Recently, a new digital knitting magazine debuted: Skein Theory. The person, creator and editor behind this and the fairly new The Sock Report is Janel Laidman, author of The Enchanted Sole and The Eclectic Sole. I am honored to be in this new magazine with 6 designs! Van Alen is a coordinated set of a hat, lined cowl and mittens, featuring a color work design inspired by the Chrysler Building in NYC. Dash is a coordinated set of a beret, cowl and fingerless mitts; the design plays with the simplicity and texture of knits and purls. If you’d like to win a copy of this premier issue, please read on!
I was quite excited at the opportunity to submit designs for Skein Theory and sent in my sketches. I wish I could say that things went smoothly thereafter, but they didn’t. First of all, there was a delay in getting some of the yarn and I barely got them all before I had to leave for Columbus, OH for the summer TNNA trade show. The yarns used for Van Alen was Berroco Ultra Alpaca Light (loved the colors!) and Three Fates Yarns MCN. Secondly, when I submitted my designs, I had only planned on a hat for Van Alen, and submitted coordinated accessory options for Dash, but I was asked if I could come up with a 3-item coordinated set for Van Alen as well, so I ended up with way more work than I had planned. Lastly, I had a major design issues when working both the Van Alen hat and the Dash beret.
There wasn’t too much of a real issue with Dash Beret, but I did knit the beret twice….I just wasn’t happy with the resulting proportions. Mathematically, the way I designed the beret increases worked out, and it was a similar proportion to other berets I’ve designed. However, after I blocked the beret, it still didn’t seem right. So, I started over and reworked the math and the entire beret to a more visually pleasing proportion.
The biggest problem I had was with the Van Alen Hat. I swatched. I had a swatch with an early prototype (left), I re-swatched for my submission, and I swatched twice after I received the yummy Berroco Ultra Alpaca Light (one of the swatches show below left). I blocked and measured, counted, re-measured, re-counted, but still, MY SWATCHES LIED!!
Do you know what happens when your swatches lie? I mean, it’s not really a big deal for things like scarves and cowls, but it can make a huge difference when you’re working on garments in which fit will be an issue, like hats, sweaters and gloves.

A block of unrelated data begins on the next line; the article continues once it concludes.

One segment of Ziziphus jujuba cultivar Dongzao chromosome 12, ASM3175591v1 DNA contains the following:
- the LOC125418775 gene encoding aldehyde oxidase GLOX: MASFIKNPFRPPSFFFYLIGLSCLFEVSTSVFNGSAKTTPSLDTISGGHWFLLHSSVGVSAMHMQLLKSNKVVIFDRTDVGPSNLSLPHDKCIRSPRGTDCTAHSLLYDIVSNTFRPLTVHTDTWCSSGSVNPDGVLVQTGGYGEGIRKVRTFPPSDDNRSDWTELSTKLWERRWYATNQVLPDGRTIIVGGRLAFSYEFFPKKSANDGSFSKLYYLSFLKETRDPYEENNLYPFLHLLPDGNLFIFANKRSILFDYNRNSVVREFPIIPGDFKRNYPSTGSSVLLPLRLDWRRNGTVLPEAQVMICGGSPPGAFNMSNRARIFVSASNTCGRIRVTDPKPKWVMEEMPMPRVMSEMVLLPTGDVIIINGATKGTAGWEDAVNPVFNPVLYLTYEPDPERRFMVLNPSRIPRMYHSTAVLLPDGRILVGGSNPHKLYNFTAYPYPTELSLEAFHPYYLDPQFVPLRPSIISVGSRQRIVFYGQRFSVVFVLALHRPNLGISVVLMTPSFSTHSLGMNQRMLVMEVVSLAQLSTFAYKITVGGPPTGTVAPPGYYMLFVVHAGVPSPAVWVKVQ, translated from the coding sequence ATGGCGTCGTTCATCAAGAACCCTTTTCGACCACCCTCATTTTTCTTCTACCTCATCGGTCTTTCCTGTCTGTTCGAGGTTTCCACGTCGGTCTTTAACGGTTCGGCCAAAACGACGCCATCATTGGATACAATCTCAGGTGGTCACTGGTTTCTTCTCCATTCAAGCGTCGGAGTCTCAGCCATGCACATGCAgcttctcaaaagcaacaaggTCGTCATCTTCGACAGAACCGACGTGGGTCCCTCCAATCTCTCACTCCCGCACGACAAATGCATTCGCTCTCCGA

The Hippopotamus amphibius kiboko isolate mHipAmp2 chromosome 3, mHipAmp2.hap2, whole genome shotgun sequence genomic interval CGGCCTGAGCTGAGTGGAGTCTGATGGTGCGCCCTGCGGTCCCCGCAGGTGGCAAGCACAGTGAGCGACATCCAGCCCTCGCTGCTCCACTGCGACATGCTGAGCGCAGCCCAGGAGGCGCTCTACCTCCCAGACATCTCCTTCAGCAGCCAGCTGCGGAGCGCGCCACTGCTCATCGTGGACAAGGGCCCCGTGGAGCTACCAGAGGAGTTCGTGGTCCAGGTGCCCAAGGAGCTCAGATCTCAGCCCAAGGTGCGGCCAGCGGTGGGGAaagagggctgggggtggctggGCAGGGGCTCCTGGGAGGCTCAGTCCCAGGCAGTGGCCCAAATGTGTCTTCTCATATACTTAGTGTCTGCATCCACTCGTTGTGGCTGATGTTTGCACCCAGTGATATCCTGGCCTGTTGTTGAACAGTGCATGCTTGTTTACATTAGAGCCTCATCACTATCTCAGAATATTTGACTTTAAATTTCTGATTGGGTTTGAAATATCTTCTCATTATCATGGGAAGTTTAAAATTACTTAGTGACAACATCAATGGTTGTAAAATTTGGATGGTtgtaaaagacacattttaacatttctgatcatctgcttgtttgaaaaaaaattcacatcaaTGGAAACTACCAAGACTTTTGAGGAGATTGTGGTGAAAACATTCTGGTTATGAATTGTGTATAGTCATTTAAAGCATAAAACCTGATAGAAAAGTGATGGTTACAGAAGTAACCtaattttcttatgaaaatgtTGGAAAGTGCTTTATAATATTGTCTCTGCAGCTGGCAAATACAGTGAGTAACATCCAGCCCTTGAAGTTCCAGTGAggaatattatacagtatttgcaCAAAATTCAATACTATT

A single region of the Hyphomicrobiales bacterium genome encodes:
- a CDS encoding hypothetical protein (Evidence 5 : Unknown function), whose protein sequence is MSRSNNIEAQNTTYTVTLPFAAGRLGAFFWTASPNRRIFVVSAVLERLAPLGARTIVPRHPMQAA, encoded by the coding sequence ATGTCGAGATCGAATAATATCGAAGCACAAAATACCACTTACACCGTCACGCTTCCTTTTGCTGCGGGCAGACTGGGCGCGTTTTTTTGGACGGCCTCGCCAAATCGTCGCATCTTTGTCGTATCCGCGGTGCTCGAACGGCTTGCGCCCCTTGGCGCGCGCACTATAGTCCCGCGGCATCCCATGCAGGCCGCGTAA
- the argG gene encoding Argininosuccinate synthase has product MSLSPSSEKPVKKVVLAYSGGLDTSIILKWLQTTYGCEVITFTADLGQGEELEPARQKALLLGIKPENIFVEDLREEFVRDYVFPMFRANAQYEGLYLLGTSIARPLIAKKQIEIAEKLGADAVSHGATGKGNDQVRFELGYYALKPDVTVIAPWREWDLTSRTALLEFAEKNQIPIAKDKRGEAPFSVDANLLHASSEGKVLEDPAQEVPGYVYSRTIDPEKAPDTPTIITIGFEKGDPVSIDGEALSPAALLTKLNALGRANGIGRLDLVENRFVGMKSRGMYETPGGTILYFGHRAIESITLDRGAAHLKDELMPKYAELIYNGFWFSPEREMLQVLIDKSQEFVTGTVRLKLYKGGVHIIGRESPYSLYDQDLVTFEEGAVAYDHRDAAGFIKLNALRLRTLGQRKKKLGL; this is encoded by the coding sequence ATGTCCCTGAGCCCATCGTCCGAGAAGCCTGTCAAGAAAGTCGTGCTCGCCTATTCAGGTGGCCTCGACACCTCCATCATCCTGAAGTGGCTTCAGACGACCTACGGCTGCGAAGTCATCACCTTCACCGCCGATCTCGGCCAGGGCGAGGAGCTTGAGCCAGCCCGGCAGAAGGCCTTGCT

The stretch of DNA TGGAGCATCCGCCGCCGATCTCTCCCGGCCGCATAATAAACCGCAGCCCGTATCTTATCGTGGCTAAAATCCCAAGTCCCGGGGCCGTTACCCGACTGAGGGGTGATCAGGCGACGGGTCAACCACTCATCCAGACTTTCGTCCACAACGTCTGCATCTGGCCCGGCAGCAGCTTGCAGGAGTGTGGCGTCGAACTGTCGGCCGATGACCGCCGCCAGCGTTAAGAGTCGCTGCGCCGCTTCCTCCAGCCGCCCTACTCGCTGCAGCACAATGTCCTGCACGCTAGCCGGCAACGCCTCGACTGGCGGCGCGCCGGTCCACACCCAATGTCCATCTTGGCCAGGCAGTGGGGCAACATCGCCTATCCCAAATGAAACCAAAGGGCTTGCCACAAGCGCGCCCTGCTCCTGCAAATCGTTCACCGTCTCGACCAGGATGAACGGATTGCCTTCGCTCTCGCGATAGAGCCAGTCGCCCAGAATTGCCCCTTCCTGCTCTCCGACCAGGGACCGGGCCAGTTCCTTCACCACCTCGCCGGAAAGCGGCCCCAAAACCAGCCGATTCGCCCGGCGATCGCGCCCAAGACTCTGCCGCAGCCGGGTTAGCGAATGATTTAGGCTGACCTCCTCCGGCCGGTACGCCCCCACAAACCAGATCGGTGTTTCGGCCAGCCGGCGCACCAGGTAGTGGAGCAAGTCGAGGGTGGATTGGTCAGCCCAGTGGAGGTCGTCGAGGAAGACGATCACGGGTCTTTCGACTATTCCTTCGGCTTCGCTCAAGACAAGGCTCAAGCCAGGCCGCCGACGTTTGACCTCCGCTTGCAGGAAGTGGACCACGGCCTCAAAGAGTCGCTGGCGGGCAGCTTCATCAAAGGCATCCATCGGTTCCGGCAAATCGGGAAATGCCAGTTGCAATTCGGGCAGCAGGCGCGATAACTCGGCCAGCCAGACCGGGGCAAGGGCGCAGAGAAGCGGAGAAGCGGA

In the case of the Van Alen Hat, I ended up with a hat large enough for a panda bear or a giant. My friend has been making fun of me and this little hiccup and said that I should turn the hat into an iguana hammock or a watermelon cozy. Hmph!
Needless to say, I had no choice but to rework my math and re-knit an entirely new hat, all under a really tight deadline. And y’all get the benefit of laughing with me on my design woes! The lesson here, my friends, is that swatching is very important and sometimes swatches do lie, especially with colorwork, so make sure you really make sure you swatch. In the case of a hat, you might want to block and check your gauge before you do too much of it. That was something I didn’t do here. I just wrote off the seemingly large hat based on the fact that I was originally knitting the Large size, was being a bit lazy (due to time constraints) and a little over-confident. This is the first time something like this has happened to me. Believe me, I hope it will be the last.
In the end, things worked out. Below are the finished photos of the projects from Skein Theory. The cowl is worked in one piece and is lined with the brighter color for a nice finished look. If you would like to win a digital copy of the entire premier issue of Skein Theory, Janel and her staff have generously provided me the opportunity to do that on this blog. To win, just comment and tell me what your favorite pattern is from this issue. It’s okay, I won’t be offended if you choose someone else’s design. 😉 My favorite is my Van Alen set, particularly the hat and the cowl, and Petiole by Miriam Pike. I’ll pick a winner randomly on Oct. 23.